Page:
Theranos founder Elizabeth Holmes (Amanda Seyfried) drops out of Stanford to start her company. Photo courtesy of Hulu
LOS ANGELES, March 1 (UPI) -- Amanda Seyfried said playing Theranos founder Elizabeth Holmes in The Dropout, premiering Thursday on Hulu, required her to find admirable qualities in the convicted fraud character.
"You kind of have to fall in love with them a little bit regardless of what they've done or who they are," Seyfried said on a Television Critics Association Zoom panel. "That's where my process begins."
Holmes claimed to have created a test that performed hundreds of diagnostic tests from a single drop of blood taken from a thumb prick. Holmes raised millions in funding for her company, Theranos, but was indicted for fraud by the SEC in 2018.
Holmes was found guilty Jan. 3 of four counts of fraud. She was also the subject of the 2019 documentary The Inventor: Out for Blood in Silicon Valley.
"It's crazy that we were shooting this show while the trial was beginning," Seyfried said. "New information was always coming through to us."
With all the coverage of Holmes available, Seyfried, 36, said The Dropout attempts to explain why Holmes perpetrated her crime. However, Seyfried said the cast and creator-executive producer Elizabeth Meriwether only extrapolate from their research, including ABC News correspondent Rebecca Jarvis' podcast, The Dropout.
"She's still such a mystery, and I think this is the only project that actually gives insight," Seyfried said. "It's a lot of guesswork, but guesswork based on a lot of facts."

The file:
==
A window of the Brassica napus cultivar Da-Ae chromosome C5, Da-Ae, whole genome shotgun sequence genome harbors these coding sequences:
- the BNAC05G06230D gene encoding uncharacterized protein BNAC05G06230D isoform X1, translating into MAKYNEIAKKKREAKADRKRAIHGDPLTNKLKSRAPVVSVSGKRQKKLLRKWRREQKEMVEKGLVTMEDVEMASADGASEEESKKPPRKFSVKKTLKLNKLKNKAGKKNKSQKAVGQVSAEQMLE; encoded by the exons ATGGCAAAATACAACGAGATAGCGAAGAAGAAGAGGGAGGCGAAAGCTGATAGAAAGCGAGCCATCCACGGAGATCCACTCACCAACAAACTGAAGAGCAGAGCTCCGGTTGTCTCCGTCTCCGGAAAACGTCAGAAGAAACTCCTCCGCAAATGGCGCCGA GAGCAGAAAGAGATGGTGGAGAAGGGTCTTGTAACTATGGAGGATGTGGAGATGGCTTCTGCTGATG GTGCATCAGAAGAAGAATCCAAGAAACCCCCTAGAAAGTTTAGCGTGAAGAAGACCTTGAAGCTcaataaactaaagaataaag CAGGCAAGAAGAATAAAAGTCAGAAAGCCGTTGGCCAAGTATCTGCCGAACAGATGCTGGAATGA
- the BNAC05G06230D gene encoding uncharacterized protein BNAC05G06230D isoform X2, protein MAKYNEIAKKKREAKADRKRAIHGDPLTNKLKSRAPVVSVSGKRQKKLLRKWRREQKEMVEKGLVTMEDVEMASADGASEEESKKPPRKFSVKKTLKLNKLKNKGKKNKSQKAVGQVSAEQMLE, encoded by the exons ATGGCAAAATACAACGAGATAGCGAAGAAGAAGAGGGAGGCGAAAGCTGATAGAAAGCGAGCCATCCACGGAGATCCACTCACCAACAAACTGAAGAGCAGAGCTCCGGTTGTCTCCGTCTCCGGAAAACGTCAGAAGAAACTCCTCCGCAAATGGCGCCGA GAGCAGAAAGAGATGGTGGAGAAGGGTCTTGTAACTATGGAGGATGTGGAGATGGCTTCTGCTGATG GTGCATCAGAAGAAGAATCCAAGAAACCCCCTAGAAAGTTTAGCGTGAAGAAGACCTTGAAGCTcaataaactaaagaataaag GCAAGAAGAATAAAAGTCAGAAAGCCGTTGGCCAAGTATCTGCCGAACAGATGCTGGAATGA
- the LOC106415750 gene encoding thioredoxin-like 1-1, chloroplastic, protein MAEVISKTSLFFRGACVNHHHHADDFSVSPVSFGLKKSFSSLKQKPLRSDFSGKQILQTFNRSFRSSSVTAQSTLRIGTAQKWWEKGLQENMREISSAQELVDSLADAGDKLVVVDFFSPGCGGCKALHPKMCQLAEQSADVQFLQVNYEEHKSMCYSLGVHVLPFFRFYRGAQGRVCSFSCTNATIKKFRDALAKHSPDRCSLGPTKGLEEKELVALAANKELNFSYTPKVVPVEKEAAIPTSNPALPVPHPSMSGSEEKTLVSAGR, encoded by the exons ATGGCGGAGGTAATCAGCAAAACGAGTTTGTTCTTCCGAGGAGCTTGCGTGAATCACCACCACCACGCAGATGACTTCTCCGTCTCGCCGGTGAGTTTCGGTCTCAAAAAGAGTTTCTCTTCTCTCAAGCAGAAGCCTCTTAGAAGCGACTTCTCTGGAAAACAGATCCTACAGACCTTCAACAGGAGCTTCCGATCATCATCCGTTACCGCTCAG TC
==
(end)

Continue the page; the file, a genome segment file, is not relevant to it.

Early episodes of The Dropout show Holmes' admiration of Steve Jobs and ambitions to create a product and become a billionaire. At Stanford University, freshman Holmes got into a senior level laboratory program.
Holmes dropped out of Stanford in 2004 and instead used the money saved for tuition to invest in her fledgling company. Seyfried said she believes Holmes convinced herself her blood test would work.
"A true devotion to something led her to this, whether it's true devotion to becoming a billionaire, or really saving people's lives," Seyfried said. "She was devoted to her goals."
Seyfried said that devotion made Holmes convincing to investors and fellow scientists. Even when they questioned her, Seyfried said, Holmes could make them believe her.
"She could sell me sand, if I ever met her," Seyfried said. "She would always deflect anything she didn't really know with something she did know. So she'd double down."
The Dropout also depicts how Holmes adopted a deeper speaking voice as she became the public face of Theranos. The Dropout depicts Holmes as a child, and Seyfried plays her as a teenager with a higher pitched voice.
Seyfried said adopting such a deep voice showed her how challenging Holmes' persona became.
"I had to work really hard to get there because I speak at such a higher level than she does naturally," Seyfried said. "I still couldn't get all the way there. There were some different breathing tricks, but I don't think I nailed it 100%."
The Dropout also depicts Holmes' relationship with Ramesh "Sunny" Balwani (Naveen Andrews). Balwani was an older businessman Holmes met during a study abroad program in Beijing in 2002. He became Holmes' boyfriend and Theranos partner.
Seyfried said it was more challenging to figure out what happened in private moments between Holmes and Balwani. She said Meriwether's script and extrapolating the facts on the record guided her and Andrews to portray the private moments.
"We were able to come up with a pretty good idea of what might have happened together," Seyfried said.
New episodes of The Dropout stream Thursdays on Hulu.